Otter-gangs invading Singapore


Otters are back in Singapore integrating into urban spaces in one of the most cosmopolitan cities in the World. Photo: Washington Post

As reported by Swedish tabloid media, Expressen – and many other news medias – otters have become an increasing problem in Singapore with its doubling in population since 2019.

N Sivasothi, lecturer in biology at national University of Singapore, said to the Guardian that not one place in Singapore is free of otters, and that authorities are working hard within all national gardens and areas with waters and forested lands throughout the city to secure people’s homes while removing 170 otters from housing areas.

The otters has expensive habbits. According to Expressen, the otter-gangs have roamed homes and industries stealing fish for nearly 700.000 SKK – the equivalent of 62.226 USD. The otters collect fish from ponds in the area and are said to have occasionally robbed ten houses in one night. Additionally, a church reported its stock of over 100 koi fish had been eaten overnight.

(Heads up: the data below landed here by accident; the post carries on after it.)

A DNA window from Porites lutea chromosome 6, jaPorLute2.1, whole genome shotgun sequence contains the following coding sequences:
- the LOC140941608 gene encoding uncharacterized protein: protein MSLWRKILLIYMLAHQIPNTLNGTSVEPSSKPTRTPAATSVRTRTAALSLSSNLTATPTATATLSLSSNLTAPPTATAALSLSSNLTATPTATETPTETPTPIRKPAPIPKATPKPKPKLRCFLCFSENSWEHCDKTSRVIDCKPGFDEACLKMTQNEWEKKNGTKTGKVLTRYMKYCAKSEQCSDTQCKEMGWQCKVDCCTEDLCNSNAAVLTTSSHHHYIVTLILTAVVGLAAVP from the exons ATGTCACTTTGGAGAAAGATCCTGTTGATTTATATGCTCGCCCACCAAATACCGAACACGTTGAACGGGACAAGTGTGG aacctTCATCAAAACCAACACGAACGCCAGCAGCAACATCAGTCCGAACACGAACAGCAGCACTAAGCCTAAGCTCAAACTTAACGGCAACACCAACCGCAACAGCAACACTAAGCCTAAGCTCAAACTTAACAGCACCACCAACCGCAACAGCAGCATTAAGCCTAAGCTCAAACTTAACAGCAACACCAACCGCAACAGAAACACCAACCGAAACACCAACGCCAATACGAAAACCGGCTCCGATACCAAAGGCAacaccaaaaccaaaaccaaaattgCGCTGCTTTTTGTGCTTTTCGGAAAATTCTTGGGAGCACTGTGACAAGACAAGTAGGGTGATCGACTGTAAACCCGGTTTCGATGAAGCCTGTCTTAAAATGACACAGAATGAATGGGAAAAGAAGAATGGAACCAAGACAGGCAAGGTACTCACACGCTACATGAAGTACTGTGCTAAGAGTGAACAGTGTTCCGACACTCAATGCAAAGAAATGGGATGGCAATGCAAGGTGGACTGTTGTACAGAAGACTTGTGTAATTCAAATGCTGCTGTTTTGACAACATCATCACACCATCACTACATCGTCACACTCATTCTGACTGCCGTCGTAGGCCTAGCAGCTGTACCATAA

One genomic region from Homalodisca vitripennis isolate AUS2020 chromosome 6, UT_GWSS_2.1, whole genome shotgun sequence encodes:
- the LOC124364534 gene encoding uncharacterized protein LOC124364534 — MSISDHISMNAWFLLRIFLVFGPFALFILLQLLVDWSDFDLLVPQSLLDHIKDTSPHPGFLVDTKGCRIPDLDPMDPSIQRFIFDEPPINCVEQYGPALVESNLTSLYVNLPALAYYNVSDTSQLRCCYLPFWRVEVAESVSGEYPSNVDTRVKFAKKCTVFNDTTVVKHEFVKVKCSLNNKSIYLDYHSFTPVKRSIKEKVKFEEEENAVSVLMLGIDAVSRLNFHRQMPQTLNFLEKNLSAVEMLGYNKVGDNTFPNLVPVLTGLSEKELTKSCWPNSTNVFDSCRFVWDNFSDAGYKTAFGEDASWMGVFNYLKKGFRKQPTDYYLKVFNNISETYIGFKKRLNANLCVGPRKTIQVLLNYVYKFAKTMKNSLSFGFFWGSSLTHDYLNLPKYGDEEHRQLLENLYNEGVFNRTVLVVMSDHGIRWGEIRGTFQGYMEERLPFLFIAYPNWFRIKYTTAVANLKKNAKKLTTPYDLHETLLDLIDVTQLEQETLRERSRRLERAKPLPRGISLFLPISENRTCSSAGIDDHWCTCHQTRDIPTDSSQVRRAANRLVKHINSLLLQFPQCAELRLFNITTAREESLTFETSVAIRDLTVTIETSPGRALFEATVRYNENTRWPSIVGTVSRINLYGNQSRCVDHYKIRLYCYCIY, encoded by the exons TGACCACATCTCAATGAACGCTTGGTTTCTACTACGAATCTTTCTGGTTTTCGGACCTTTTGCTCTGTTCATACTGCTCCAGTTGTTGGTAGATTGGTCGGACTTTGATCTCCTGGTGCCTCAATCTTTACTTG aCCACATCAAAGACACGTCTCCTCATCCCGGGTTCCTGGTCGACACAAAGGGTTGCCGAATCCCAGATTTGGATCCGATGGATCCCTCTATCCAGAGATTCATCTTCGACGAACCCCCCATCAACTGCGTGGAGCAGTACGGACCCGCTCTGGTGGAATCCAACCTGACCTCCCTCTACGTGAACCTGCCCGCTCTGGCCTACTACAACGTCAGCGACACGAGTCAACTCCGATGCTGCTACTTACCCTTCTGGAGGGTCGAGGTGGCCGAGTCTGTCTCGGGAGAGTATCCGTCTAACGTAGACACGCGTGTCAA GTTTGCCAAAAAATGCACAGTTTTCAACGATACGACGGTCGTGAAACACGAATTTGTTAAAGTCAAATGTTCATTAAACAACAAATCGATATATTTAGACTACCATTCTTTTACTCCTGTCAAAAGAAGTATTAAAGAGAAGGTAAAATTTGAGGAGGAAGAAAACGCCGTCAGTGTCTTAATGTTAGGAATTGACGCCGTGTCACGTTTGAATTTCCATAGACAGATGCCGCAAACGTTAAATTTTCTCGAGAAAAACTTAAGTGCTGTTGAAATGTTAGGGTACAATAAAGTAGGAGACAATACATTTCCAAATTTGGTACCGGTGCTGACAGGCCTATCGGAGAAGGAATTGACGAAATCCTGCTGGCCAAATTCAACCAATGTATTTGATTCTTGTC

Singaporean citizen, Graham George Spencer, said he was attacked by otters when walking in the Botanic Gardens last year. He was chased, pulled to the ground, and bitten 26 in the legs and buttocks.

– I actually thought I was going to die, that they were going to kill me, he said to the Straits Times.

The Singaporean newspaper further reported it was not the first time otters had attacked people, and that animal welfare groups had said otters is not typically aggressive unless they feel threatened.

A few months earlier, a 77-year-old man was bitten in the leg while exercising by the river.


About Jeannette Hinrup

Jeannette Sophie Hinrup is a Danish environmental geographer traveling South East Asia while writing for ScandAsia.

View all posts by Jeannette Hinrup

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